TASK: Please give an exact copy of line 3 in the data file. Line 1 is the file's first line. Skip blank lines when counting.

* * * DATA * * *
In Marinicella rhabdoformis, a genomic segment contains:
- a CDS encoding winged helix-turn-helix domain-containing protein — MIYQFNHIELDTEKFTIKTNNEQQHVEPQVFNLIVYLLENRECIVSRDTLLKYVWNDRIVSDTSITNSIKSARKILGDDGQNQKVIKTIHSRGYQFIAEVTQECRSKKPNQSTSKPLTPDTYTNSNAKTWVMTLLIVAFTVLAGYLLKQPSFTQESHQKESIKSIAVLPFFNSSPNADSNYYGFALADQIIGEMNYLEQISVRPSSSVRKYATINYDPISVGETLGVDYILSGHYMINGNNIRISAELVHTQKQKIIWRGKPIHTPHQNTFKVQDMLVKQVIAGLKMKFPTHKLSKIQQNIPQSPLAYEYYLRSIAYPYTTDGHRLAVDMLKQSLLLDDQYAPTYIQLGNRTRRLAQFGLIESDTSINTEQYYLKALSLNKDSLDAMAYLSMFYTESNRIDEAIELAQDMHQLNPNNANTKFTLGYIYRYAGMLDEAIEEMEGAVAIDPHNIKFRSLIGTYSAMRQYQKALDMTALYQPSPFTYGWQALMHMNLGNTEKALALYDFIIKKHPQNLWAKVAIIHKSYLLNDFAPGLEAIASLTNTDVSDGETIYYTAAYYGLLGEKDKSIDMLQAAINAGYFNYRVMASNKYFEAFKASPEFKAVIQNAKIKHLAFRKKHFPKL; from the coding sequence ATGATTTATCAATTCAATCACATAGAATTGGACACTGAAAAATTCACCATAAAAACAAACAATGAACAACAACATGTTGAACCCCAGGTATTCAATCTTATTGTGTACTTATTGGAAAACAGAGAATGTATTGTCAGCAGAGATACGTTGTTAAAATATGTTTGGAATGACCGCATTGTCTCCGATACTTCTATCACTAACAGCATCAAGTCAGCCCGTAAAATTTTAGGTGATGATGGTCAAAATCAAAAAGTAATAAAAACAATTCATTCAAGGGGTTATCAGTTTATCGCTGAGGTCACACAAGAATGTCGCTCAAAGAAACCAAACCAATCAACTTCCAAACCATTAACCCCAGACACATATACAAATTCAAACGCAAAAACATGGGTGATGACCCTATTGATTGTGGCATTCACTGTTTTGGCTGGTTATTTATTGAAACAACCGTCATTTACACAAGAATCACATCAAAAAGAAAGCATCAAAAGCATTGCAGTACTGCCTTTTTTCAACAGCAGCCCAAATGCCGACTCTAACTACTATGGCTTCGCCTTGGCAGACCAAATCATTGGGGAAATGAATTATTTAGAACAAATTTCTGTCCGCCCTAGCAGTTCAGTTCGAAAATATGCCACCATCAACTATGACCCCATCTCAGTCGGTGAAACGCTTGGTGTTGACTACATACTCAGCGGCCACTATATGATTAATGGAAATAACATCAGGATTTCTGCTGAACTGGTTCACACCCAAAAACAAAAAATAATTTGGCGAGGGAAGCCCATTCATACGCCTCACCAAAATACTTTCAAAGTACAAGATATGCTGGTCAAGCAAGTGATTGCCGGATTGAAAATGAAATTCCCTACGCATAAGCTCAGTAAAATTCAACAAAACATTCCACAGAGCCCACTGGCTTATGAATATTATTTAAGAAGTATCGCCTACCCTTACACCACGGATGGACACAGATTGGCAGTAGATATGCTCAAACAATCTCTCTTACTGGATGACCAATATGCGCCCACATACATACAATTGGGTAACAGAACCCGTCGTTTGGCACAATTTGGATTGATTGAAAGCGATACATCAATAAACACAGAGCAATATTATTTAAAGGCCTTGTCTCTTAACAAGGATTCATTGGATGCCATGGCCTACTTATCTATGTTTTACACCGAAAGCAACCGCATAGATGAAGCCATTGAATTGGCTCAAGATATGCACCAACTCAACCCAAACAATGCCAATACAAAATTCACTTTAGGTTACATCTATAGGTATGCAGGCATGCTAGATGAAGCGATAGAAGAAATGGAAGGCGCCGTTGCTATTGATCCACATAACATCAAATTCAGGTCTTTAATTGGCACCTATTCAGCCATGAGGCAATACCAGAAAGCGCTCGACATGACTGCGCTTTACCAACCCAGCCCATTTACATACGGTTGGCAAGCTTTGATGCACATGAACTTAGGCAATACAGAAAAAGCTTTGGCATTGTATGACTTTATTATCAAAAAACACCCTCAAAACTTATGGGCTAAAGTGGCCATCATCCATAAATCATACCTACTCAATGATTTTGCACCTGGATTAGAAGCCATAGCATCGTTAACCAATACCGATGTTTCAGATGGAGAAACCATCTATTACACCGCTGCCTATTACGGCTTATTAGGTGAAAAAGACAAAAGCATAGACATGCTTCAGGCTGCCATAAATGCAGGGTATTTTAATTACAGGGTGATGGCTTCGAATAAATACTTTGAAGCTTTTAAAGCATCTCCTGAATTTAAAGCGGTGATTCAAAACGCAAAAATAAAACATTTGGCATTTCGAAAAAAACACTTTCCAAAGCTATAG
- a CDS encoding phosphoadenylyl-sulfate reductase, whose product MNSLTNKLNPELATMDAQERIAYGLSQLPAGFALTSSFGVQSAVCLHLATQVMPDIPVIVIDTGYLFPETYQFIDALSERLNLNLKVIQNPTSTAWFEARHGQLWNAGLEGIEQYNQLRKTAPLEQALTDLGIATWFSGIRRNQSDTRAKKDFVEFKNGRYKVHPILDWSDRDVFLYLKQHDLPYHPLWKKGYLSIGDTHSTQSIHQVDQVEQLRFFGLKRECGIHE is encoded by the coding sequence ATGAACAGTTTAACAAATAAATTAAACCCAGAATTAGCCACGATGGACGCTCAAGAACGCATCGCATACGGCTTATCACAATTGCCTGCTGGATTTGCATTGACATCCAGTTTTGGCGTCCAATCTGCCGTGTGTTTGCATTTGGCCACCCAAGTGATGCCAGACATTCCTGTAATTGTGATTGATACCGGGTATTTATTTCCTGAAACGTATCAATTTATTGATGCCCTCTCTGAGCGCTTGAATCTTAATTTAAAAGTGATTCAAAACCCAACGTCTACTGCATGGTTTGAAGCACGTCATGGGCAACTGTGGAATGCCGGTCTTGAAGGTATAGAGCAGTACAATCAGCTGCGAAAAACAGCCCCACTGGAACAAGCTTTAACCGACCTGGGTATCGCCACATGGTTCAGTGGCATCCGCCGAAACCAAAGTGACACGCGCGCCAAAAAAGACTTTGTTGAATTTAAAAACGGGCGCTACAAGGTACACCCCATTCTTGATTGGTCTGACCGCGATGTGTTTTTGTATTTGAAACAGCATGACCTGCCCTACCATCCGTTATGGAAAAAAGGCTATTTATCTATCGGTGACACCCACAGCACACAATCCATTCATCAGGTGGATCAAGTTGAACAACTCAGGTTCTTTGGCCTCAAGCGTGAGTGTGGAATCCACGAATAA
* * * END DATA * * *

- a CDS encoding phosphoadenylyl-sulfate reductase, whose product MNSLTNKLNPELATMDAQERIAYGLSQLPAGFALTSSFGVQSAVCLHLATQVMPDIPVIVIDTGYLFPETYQFIDALSERLNLNLKVIQNPTSTAWFEARHGQLWNAGLEGIEQYNQLRKTAPLEQALTDLGIATWFSGIRRNQSDTRAKKDFVEFKNGRYKVHPILDWSDRDVFLYLKQHDLPYHPLWKKGYLSIGDTHSTQSIHQVDQVEQLRFFGLKRECGIHE is encoded by the coding sequence ATGAACAGTTTAACAAATAAATTAAACCCAGAATTAGCCACGATGGACGCTCAAGAACGCATCGCATACGGCTTATCACAATTGCCTGCTGGATTTGCATTGACATCCAGTTTTGGCGTCCAATCTGCCGTGTGTTTGCATTTGGCCACCCAAGTGATGCCAGACATTCCTGTAATTGTGATTGATACCGGGTATTTATTTCCTGAAACGTATCAATTTATTGATGCCCTCTCTGAGCGCTTGAATCTTAATTTAAAAGTGATTCAAAACCCAACGTCTACTGCATGGTTTGAAGCACGTCATGGGCAACTGTGGAATGCCGGTCTTGAAGGTATAGAGCAGTACAATCAGCTGCGAAAAACAGCCCCACTGGAACAAGCTTTAACCGACCTGGGTATCGCCACATGGTTCAGTGGCATCCGCCGAAACCAAAGTGACACGCGCGCCAAAAAAGACTTTGTTGAATTTAAAAACGGGCGCTACAAGGTACACCCCATTCTTGATTGGTCTGACCGCGATGTGTTTTTGTATTTGAAACAGCATGACCTGCCCTACCATCCGTTATGGAAAAAAGGCTATTTATCTATCGGTGACACCCACAGCACACAATCCATTCATCAGGTGGATCAAGTTGAACAACTCAGGTTCTTTGGCCTCAAGCGTGAGTGTGGAATCCACGAATAA